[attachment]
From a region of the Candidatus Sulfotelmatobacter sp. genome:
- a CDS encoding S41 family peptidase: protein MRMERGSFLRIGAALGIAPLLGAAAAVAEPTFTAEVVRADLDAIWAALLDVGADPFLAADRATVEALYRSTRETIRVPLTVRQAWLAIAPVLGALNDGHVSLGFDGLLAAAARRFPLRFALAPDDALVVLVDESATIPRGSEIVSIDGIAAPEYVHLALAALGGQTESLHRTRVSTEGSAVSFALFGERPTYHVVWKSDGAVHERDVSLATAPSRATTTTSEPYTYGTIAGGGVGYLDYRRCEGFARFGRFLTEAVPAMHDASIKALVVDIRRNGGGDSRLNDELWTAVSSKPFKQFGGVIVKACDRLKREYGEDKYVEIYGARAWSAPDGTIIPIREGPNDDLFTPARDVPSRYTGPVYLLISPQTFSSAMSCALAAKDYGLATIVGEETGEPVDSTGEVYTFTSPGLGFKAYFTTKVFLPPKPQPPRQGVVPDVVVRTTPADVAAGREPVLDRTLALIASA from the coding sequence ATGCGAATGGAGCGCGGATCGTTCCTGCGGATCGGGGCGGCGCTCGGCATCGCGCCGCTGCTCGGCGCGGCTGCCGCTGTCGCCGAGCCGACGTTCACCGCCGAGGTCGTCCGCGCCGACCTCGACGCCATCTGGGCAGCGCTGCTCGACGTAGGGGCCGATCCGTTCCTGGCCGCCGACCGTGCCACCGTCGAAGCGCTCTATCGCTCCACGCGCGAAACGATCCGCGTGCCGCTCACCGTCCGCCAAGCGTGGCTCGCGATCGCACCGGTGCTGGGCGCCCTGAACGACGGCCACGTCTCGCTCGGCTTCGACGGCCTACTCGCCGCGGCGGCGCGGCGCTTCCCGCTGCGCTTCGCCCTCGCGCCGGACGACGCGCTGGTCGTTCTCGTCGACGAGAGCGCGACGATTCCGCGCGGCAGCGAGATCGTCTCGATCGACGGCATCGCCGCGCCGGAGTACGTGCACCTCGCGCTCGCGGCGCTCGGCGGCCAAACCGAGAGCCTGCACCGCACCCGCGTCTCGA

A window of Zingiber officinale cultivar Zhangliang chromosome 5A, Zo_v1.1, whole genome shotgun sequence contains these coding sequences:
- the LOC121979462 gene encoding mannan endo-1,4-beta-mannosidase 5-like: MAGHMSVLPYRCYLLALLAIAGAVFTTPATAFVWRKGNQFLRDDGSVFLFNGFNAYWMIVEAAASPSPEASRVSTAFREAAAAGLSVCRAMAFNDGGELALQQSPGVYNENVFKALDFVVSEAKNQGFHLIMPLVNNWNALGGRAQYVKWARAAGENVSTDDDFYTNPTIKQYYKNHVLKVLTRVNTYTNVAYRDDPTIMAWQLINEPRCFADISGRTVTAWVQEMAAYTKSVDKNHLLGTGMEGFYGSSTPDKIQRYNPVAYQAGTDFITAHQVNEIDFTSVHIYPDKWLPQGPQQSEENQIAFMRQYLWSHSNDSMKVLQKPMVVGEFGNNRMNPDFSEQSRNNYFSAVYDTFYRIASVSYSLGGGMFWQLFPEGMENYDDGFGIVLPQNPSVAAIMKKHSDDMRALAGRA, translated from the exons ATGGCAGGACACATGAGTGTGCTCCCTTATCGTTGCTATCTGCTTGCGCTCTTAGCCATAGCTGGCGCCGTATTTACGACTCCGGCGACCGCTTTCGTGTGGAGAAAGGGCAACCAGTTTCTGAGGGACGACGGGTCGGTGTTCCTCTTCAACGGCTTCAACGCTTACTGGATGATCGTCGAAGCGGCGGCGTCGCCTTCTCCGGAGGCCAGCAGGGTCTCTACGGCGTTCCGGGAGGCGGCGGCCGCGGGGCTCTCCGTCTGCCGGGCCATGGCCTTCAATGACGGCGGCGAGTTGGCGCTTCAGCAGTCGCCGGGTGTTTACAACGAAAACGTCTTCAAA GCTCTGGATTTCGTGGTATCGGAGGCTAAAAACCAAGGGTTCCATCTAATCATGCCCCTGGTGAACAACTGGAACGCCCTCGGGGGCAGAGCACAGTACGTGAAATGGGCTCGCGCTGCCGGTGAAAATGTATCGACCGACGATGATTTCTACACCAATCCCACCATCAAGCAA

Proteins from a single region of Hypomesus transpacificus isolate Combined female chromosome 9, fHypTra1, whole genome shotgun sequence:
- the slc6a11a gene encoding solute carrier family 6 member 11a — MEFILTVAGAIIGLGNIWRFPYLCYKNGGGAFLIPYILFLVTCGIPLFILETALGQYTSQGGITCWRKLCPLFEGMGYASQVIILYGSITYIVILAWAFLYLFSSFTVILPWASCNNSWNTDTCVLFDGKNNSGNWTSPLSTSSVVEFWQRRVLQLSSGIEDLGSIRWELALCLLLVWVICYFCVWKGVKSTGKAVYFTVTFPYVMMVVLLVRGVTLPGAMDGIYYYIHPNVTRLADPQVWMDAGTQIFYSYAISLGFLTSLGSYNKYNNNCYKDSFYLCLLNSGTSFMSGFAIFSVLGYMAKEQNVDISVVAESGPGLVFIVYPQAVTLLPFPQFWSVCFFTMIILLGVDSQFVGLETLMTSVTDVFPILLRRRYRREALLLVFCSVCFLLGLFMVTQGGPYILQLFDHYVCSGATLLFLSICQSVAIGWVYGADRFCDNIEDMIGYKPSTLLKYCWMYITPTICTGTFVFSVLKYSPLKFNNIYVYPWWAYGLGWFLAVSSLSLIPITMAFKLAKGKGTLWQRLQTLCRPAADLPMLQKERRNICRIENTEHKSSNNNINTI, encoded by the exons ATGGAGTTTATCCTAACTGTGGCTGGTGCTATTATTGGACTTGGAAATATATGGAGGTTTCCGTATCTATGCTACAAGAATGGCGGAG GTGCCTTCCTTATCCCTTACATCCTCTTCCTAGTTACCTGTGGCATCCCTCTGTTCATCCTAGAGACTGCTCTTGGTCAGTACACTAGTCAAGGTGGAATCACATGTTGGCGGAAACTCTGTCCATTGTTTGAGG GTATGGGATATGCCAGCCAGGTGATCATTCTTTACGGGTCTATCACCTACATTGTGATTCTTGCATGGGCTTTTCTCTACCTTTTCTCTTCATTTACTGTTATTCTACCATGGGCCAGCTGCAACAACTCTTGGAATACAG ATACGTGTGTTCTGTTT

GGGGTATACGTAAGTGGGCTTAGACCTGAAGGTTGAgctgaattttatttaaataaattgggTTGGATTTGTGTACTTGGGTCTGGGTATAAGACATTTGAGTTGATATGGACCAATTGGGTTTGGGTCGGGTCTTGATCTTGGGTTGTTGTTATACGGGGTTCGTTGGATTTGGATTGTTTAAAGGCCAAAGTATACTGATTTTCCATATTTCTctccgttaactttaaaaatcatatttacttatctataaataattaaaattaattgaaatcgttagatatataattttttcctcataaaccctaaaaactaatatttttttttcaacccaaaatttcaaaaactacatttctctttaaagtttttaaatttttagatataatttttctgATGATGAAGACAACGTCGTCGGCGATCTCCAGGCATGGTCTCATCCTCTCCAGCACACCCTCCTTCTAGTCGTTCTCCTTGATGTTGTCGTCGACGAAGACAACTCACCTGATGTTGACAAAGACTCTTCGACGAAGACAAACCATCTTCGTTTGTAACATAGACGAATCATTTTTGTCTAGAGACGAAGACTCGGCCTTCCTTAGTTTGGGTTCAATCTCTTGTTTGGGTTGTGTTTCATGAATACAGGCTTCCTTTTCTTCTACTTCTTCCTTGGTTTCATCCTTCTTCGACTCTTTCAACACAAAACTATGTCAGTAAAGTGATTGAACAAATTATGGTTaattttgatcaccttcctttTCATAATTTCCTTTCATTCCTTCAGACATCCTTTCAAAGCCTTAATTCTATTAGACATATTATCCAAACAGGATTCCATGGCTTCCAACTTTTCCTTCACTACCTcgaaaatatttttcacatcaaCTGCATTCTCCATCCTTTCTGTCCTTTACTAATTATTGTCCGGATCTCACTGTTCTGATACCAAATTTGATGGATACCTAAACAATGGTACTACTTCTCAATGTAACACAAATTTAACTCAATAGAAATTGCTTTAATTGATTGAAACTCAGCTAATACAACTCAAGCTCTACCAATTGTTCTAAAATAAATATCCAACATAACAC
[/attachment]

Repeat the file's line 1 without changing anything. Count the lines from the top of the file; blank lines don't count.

From a region of the Candidatus Sulfotelmatobacter sp. genome: